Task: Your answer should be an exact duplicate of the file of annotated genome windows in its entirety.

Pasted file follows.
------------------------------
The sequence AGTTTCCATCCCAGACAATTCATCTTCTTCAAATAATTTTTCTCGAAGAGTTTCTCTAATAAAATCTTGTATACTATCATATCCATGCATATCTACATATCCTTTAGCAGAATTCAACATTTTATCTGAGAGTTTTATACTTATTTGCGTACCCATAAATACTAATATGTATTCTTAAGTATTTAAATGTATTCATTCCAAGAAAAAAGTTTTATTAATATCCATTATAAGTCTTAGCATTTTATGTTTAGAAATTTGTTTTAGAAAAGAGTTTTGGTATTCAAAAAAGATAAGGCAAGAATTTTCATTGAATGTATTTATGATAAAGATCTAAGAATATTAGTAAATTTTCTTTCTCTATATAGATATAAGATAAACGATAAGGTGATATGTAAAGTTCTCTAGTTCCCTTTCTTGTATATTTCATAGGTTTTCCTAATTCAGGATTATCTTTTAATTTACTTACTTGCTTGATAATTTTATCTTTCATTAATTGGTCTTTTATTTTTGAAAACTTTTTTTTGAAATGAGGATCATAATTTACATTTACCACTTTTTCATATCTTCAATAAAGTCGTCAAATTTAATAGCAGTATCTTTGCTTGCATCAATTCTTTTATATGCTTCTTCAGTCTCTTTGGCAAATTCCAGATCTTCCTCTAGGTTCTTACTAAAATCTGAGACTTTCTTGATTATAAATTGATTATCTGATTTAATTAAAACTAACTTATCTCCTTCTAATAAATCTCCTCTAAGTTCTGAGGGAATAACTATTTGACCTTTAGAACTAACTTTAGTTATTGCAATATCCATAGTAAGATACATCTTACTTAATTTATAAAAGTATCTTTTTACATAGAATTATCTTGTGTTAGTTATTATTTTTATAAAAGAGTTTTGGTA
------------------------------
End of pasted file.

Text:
The sequence AGTTTCCATCCCAGACAATTCATCTTCTTCAAATAATTTTTCTCGAAGAGTTTCTCTAATAAAATCTTGTATACTATCATATCCATGCATATCTACATATCCTTTAGCAGAATTCAACATTTTATCTGAGAGTTTTATACTTATTTGCGTACCCATAAATACTAATATGTATTCTTAAGTATTTAAATGTATTCATTCCAAGAAAAAAGTTTTATTAATATCCATTATAAGTCTTAGCATTTTATGTTTAGAAATTTGTTTTAGAAAAGAGTTTTGGTATTCAAAAAAGATAAGGCAAGAATTTTCATTGAATGTATTTATGATAAAGATCTAAGAATATTAGTAAATTTTCTTTCTCTATATAGATATAAGATAAACGATAAGGTGATATGTAAAGTTCTCTAGTTCCCTTTCTTGTATATTTCATAGGTTTTCCTAATTCAGGATTATCTTTTAATTTACTTACTTGCTTGATAATTTTATCTTTCATTAATTGGTCTTTTATTTTTGAAAACTTTTTTTTGAAATGAGGATCATAATTTACATTTACCACTTTTTCATATCTTCAATAAAGTCGTCAAATTTAATAGCAGTATCTTTGCTTGCATCAATTCTTTTATATGCTTCTTCAGTCTCTTTGGCAAATTCCAGATCTTCCTCTAGGTTCTTACTAAAATCTGAGACTTTCTTGATTATAAATTGATTATCTGATTTAATTAAAACTAACTTATCTCCTTCTAATAAATCTCCTCTAAGTTCTGAGGGAATAACTATTTGACCTTTAGAACTAACTTTAGTTATTGCAATATCCATAGTAAGATACATCTTACTTAATTTATAAAAGTATCTTTTTACATAGAATTATCTTGTGTTAGTTATTATTTTTATAAAAGAGTTTTGGTA